6 Of The Most Loved Christmas Stories Of All Times To Be Retold Again And Forever

Posted on December 22, 2013 in Specials

By Parvathi Preethan:

With Christmas around the corner, it is the perfect time to recall some of the best loved Christmas tales of all times. Christmas has an almost magical appeal and evokes a sense of nostalgia. Perhaps that is why these Christmas stories are retold again and again, and loved by children and adults alike.

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Here are some of them:

1. A Christmas Carol — By Charles Dickens
This is one of the most popular stories of all time. Ebenezer Scrooge, the lonely miser is hated by everyone and he prefers it that way. Until his old departed partner Jacob Marley comes to warn him of the consequences of his wicked ways. Scrooge is then haunted by the Ghosts of Christmas who take him on an unexpected journey to make him value the true spirit of Christmas. Scrooge undergoes a change of heart and turns over a new leaf. In his company we are reminded (as we still need reminders) of the importance of generosity of spirit, and the possibilities of worth in ordinary people. And of course, nobody can forget Tiny Tim and his famous line “God bless us everyone!”

2. Gift of the Magi — By O. Henry
This gem of a story shows the Christmas spirit like no other. Della and Jim do not let lack of money deter them from getting each other the dream Christmas gift. For this they each sacrifice their dearest possession, as they feel their ultimate reward will lie in the delight of the other. And they end up buying each other gifts that turn out to be useless in the end. The earnestness and love behind their sacrifices tugs at our heartstrings. O Henry brings home the fact that it is the thought behind each gift that matters the most and celebrates the Christmas joy of giving, to others.

3. A Visit from St. Nicholas — By Clement Clark Moore
‘Twas a night before Christmas and all through the house, Not a creature was stirring, not even a mouse.’
The opening line of this immortal poem is familiar to one and all. The poem, also known as “The Night before Christmas” has become the gospel of Santa Claus. It is Moore’s description of Santa Claus that we think of the most today, “He had a broad face, and a little round belly, that shook, when he laughed, like a bowl full of jelly.” The rhyming theme of the poem keeps it lively and entertaining, and it is indeed baffling to know that Moore never intended for this poem to be published at first!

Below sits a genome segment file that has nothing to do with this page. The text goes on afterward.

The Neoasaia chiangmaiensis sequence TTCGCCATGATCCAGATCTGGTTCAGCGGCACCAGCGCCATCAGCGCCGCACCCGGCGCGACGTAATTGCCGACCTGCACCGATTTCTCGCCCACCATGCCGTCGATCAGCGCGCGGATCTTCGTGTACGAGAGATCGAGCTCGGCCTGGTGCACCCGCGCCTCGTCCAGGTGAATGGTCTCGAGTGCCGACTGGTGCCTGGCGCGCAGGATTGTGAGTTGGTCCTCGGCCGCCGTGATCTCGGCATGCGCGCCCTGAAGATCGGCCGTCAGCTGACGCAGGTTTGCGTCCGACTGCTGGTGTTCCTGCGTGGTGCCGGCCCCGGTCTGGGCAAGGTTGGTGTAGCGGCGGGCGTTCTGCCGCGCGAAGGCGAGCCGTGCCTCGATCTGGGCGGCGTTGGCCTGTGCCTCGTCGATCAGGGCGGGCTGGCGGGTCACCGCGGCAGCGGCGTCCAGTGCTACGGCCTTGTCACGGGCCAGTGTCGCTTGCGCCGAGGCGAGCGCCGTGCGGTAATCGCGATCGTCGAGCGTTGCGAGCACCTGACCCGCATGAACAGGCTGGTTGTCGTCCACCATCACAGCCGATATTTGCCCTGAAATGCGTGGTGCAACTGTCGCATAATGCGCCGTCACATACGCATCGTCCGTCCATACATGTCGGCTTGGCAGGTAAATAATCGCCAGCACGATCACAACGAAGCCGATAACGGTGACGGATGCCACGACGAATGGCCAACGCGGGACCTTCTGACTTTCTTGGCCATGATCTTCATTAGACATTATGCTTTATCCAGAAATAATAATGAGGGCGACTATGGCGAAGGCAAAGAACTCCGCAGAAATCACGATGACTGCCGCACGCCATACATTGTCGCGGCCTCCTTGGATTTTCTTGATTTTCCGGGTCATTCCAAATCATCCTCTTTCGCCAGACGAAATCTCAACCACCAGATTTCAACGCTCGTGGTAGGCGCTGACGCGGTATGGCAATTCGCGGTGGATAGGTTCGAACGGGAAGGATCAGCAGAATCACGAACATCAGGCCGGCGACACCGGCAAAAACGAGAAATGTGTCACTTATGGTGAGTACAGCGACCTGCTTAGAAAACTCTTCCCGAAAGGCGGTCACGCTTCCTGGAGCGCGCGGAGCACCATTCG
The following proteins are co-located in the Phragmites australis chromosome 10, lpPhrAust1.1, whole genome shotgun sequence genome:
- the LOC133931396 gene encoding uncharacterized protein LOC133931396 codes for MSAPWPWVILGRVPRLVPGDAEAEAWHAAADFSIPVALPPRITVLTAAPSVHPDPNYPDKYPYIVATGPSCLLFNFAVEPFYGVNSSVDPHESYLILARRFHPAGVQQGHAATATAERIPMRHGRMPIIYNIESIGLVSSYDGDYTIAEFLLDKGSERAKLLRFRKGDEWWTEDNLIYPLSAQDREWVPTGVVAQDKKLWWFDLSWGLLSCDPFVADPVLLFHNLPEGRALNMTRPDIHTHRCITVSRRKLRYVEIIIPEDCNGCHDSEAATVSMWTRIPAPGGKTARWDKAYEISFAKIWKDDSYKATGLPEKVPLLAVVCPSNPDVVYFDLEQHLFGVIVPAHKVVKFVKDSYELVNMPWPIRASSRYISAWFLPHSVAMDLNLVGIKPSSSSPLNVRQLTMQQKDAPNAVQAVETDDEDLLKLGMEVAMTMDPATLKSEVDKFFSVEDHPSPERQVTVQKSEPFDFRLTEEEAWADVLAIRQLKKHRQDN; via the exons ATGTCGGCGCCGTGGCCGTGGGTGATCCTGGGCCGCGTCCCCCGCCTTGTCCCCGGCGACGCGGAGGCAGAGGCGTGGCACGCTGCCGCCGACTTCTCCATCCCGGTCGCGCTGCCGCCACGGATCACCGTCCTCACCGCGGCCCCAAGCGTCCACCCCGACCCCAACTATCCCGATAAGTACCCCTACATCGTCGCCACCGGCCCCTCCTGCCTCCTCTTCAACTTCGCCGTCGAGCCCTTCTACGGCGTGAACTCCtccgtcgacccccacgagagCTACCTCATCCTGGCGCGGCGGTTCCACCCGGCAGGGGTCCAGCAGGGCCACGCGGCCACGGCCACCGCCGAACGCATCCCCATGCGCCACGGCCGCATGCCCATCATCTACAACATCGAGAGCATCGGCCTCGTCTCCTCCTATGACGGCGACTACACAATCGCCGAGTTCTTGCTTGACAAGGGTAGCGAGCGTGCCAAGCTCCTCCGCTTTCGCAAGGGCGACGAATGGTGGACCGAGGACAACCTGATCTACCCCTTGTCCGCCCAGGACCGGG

4. The Polar Express — By Chris Van Allsberg
The narrator is an old man who shares his experience of a magical journey he had when he was a little boy. The dream-like narrative tells us of the little boy who continues to believe in Santa Claus despite all his friends telling him that there is no Santa. The boy goes on an incredible journey aboard the Polar Express. He travels to meet Santa and gets a little bell that epitomizes the magical beliefs of all children, as his parents are unable to hear the sound of the little bell. The concluding lines of the story stays on with all the readers. “At one time, most of my friends could hear the bell, but as years passed, it fell silent for all of them. Even Sarah found one Christmas that she could no longer hear its sweet sound. Though I’ve grown old, the bell still rings for me, as it does for all who truly believe.”

5. Christmas Every Day — By William. D. Howells
This is one of the lesser known stories but it portrays a very powerful message. A little girl badgers her Papa for a new story and he tells her the story of another little girl who asks a Fairy to make it Christmas every day of the year. People soon get bored and the specialness of Christmas soon vanishes with its monotony. The little girl ultimately begs the Fairy to get Christmas to come just once a year, like it normally does. For all those who wish Christmas came more than just once, this story is a perfect read to remind them that Christmas is all the more treasured because of the wait associated with it!

6. The Mouse and the Moonbeam — By Eugene Field
This is written in pompous old-fashioned English and tickles many a funny bone of the reader! The first half is the narrative of the mouse, who tells the story of his sister who met a sad end because of her disbelief in Santa Claus. It is filled with very witty dialogues, like Santa saying, “in all his experience he had never known of a mouse or of a child that had prospered after once saying that he didn’t believe in Santa Claus.” The second half is the moonbeam telling his story about Christmas which focusses on the religious beliefs of Christ. This is one of the rare tales that combine both the magical element and the religious sentiments associated with Christmas.

So if any of these stories are unfamiliar to you, or even if they have already been read, now is the perfect time to read them and celebrate the festive Christmas mood! Merry Christmas!

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